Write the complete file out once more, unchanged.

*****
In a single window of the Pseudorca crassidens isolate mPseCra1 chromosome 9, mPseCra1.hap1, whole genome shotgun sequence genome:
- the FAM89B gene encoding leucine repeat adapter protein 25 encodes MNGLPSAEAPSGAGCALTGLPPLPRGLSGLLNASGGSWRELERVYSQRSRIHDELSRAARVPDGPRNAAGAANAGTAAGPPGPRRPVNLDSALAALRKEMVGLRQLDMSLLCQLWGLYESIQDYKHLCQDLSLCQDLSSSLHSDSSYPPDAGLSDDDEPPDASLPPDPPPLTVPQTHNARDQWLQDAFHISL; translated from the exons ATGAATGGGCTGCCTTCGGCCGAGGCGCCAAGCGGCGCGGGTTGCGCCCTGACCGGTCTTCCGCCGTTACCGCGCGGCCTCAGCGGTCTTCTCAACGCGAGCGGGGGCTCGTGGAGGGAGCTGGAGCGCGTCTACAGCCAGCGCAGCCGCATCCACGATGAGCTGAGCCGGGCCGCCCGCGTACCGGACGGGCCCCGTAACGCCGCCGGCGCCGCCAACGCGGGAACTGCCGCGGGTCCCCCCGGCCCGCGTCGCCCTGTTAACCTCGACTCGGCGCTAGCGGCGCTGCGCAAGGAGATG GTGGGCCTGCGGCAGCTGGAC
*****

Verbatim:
In a single window of the Pseudorca crassidens isolate mPseCra1 chromosome 9, mPseCra1.hap1, whole genome shotgun sequence genome:
- the FAM89B gene encoding leucine repeat adapter protein 25 encodes MNGLPSAEAPSGAGCALTGLPPLPRGLSGLLNASGGSWRELERVYSQRSRIHDELSRAARVPDGPRNAAGAANAGTAAGPPGPRRPVNLDSALAALRKEMVGLRQLDMSLLCQLWGLYESIQDYKHLCQDLSLCQDLSSSLHSDSSYPPDAGLSDDDEPPDASLPPDPPPLTVPQTHNARDQWLQDAFHISL; translated from the exons ATGAATGGGCTGCCTTCGGCCGAGGCGCCAAGCGGCGCGGGTTGCGCCCTGACCGGTCTTCCGCCGTTACCGCGCGGCCTCAGCGGTCTTCTCAACGCGAGCGGGGGCTCGTGGAGGGAGCTGGAGCGCGTCTACAGCCAGCGCAGCCGCATCCACGATGAGCTGAGCCGGGCCGCCCGCGTACCGGACGGGCCCCGTAACGCCGCCGGCGCCGCCAACGCGGGAACTGCCGCGGGTCCCCCCGGCCCGCGTCGCCCTGTTAACCTCGACTCGGCGCTAGCGGCGCTGCGCAAGGAGATG GTGGGCCTGCGGCAGCTGGAC